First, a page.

William Gallas says he has tried to instill a winning mentality during his time at Tottenham.
The French defender, who was hoping to start tonight's Europa League fixture against Lyon at White Hart Lane, is out of contract in the summer and unlikely to be offered a new deal.
However, the 35-year-old will be able to leave the club knowing he has helped to create a hard edge they have sometimes lacked at the club.
“Maybe I have tried [to change the mentality],” said Gallas. “I played for Chelsea from 2001 until 2006 and I won some [three] trophies there, so I know what you have to do. The players here have the right mentality now because they want to win every game. If we draw a match, some of my team-mates can be very upset but that is a good thing. Two years ago, those same players were not thinking like that.
“Even if we don’t play well, we have to take the three points and maybe some people didn’t understand my reaction [to poor results]. Now, though, the attitude of some players has changed and that is a positive thing.”
Tonight's Europa League meeting is one of the most enticing of the round, yet this competition is not where Tottenham want to be. If they finish in the Premier League’s top four, Andre Villas-Boas’s team should reach the Champions League.
Although Gallas might not be around to share the adventure, he feels his forthright, at times confrontational, approach to speaking to team-mates has instilled a steeliness that was lacking in previous campaigns.
Gallas’ English career has certainly been eventful. His displays on the pitch have mostly been strong but there have also been moments of controversy. Acrimony preceded his move from Chelsea to Arsenal in 2006 and, while with the Gunners, he lost the captaincy in November 2008 following criticism of the team in an interview. There had also been a petulant reaction to a late equaliser conceded in a game at Birmingham in February that year.
Those who support Gallas say such behaviour comes only from a fierce desire to win and he pinpointed where his current club must do better.
“Tottenham can improve against the smaller teams,” he said. “When we play those sides, we have to take points and we’re starting to do it. The important thing for everyone is to chase perfection. Even if you win a game, some things are not right, so you have to correct them. That means that in training you have to speak with the players and say what is good and what is bad. If you do this, you will get what you want.”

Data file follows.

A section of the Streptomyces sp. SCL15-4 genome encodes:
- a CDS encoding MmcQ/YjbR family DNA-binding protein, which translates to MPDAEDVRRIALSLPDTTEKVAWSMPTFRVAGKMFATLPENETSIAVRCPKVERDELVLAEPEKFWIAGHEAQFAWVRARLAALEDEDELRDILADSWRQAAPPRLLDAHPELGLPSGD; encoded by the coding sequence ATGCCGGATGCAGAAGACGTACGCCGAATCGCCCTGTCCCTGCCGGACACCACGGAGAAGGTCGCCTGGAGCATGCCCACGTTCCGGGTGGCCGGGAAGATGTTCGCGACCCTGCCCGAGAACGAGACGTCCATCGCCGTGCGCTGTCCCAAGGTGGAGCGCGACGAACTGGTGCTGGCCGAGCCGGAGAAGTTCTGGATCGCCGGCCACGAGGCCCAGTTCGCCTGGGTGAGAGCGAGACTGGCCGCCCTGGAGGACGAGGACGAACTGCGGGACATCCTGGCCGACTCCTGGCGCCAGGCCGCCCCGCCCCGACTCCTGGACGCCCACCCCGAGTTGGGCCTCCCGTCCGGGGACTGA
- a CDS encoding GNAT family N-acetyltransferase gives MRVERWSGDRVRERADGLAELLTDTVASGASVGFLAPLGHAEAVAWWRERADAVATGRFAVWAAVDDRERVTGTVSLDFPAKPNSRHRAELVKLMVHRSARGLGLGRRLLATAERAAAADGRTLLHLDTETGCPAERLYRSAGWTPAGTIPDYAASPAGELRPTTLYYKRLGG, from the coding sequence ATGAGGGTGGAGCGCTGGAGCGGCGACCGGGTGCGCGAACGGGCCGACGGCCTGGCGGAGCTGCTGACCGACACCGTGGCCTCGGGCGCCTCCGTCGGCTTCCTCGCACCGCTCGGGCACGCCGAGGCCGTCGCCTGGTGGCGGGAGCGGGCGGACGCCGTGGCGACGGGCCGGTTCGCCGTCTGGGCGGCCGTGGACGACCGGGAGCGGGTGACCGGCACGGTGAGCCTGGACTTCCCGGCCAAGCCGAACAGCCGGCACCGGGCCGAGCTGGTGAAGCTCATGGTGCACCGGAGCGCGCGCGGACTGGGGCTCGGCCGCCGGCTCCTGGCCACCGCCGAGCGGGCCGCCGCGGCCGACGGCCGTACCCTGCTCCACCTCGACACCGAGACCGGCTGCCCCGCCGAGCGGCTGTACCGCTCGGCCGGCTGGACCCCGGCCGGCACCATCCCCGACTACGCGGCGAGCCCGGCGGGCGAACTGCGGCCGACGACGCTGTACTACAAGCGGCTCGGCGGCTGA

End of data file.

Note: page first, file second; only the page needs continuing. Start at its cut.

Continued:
If Gallas departs, it will be interesting to see which other players take on this responsibility. Spurs’ squad is relatively young, with only four players — Gallas, Scott Parker, Jermain Defoe and Brad Friedel — over 30, although Clint Dempsey reaches the milestone next month.
If every player were fit, Spurs’ first-choice starting XI could have an average age of less than 25. Matches like tonight’s, against the team second in France’s Ligue 1 will test their mettle and provide valuable experience if Champions League qualification is secured.
Villas-Boas took Porto to the Europa League title in 2011 but his experience in the main competition has been far less enjoyable. In his next job, at Chelsea, his team were beaten 3-1 at Napoli in the first leg of their last-16 tie and Villas-Boas was sacked before the return game.
The Portuguese believes Spurs’ performance against Lyon will show whether his squad are ready for the Champions League. “Lyon have tremendous Champions League experience,” he said. “These games are a learning experience and they can serve that purpose towards the future. I called it when the draw came out — this is like a Champions League tie.”
Lyon have stumbled in their last two matches, suffering 3-1 defeats at Ajaccio and at home against Lille. Lisandro Lopez could have joined Spurs on a short-term deal in the closing hours of the January transfer window only for Lyon to hang on to the striker.
Former Spurs midfielder Steed Malbranque will be a familiar face tonight, while the French club’s coach, Remi Garde, was signed by Arsenal manager Arsene Wenger in August 1996.